The ‘missed’ behind was the product of confusion. Jim’s evidence at the hearing was straight to the point.”The ball was kicked goalwards by Maryborough captain, Geoff Scott, and an East opponent attempting to stop the kick touched the ball. Another East player caught the ball about two feet in front of the goal line then crossed the scoring line. “I had called ‘touched, play on’ after the ball was touched up field. When I saw the player cross the scoring line I called out ‘touched, all clear’, then ran in and told the East player why the mark was disallowed. He threw the ball to another East player, I ran back upfield and the players took up their positions for the kick-in. The ball was kicked in and I allowed play to go on.”Unfortunately the goal umpire was not aware of what had happened and never registered the behind. It was only at half time, when queried by a Mary borough official, that he was aware something may have been awry.

Jim admitted he assumed the flag had been waved and it was his error that had caused the mix up – a generous declaration in the circumstances. Nevertheless the appeal was dismissed and Jim caught his train west.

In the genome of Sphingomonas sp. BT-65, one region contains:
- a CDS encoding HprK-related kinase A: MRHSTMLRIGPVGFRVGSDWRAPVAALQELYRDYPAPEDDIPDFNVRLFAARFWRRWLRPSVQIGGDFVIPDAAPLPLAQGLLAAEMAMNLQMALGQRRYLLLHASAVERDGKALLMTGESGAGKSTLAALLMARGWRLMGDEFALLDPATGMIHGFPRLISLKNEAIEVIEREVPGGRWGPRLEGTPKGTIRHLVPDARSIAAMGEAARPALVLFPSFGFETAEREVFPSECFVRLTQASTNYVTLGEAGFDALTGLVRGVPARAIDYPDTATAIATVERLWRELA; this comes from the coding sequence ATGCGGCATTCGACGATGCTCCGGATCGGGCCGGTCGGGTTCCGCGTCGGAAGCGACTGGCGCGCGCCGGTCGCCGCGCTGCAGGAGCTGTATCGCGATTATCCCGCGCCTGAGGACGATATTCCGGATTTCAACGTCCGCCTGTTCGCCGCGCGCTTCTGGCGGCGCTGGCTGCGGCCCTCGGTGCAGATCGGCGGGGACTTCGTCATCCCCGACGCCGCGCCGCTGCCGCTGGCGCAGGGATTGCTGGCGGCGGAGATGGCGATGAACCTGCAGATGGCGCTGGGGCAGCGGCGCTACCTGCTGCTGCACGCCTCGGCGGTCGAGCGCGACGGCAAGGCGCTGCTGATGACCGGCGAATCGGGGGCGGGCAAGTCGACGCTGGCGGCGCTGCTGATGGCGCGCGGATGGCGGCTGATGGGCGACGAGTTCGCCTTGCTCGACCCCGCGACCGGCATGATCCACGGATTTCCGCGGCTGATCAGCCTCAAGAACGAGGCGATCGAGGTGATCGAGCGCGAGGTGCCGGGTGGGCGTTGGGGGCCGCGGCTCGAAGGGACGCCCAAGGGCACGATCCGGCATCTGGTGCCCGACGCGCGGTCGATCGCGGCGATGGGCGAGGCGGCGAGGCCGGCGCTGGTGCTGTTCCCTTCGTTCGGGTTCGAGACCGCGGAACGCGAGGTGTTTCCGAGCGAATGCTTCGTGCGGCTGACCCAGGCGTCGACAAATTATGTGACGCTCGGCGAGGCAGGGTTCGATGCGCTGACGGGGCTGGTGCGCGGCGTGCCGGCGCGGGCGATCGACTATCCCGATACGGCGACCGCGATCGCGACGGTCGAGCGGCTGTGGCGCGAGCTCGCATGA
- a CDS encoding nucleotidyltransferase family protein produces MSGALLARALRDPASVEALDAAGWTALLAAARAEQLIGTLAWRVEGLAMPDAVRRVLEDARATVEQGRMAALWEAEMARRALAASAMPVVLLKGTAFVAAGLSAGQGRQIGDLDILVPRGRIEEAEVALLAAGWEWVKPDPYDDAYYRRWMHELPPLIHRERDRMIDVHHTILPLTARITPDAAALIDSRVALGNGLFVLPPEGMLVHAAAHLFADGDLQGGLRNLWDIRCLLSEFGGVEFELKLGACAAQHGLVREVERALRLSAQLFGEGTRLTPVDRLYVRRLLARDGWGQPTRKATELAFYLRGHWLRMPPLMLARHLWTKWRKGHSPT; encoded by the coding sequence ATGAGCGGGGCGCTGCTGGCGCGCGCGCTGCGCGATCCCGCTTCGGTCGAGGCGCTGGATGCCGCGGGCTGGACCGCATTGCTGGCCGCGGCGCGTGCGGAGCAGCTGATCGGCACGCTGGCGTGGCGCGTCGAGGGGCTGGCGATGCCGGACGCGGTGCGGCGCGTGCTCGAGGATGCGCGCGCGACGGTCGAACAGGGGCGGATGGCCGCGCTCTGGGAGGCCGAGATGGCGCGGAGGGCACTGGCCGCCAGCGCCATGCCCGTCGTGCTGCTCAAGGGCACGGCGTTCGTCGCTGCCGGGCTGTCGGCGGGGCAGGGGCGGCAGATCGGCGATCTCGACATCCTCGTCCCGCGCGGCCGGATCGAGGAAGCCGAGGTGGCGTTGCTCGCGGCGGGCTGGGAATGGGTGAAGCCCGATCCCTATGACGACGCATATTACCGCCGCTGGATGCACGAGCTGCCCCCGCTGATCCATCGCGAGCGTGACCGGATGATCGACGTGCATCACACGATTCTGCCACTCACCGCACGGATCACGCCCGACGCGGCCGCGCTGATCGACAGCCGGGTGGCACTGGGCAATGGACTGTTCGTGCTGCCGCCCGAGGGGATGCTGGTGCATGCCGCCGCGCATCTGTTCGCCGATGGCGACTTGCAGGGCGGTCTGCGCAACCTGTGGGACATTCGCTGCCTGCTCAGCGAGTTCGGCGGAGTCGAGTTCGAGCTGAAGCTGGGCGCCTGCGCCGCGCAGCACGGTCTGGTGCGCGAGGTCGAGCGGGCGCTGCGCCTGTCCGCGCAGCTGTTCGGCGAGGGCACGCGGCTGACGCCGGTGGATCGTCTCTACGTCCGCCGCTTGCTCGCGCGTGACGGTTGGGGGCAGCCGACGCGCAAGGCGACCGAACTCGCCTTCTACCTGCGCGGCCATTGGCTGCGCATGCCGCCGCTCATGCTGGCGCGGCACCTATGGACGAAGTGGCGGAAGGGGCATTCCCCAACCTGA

It was not the only time Jim was called on to give evidence in unusual circumstances. During 1961, his first year on the senior list, he was the central figure in one of the VFL’s most controversial episodes – the Boyd-Nicholls incident.

Appointed as emergency umpire to the Carlton v. South Melbourne match in August, Jim witnessed Ken Boyd of South Melbourne strike John Nicholls of Carlton. No reports were laid on the day (emergency umpires did not have that power) but a special VFL investigation committee met in camera and decided that a full investigation hearing was warranted. Eleven witnesses were called from umpires to television broadcasters but only Jim Rowe had seen the incident. Based on this evidence Boyd was charged with assault and instructed that he must face the Investigation Committee for a full hearing. South Melbourne attempted to claim the hearing was outside the VFL’s own rules and went as far as the Supreme Court for an injunction. It was denied and the hearing went ahead.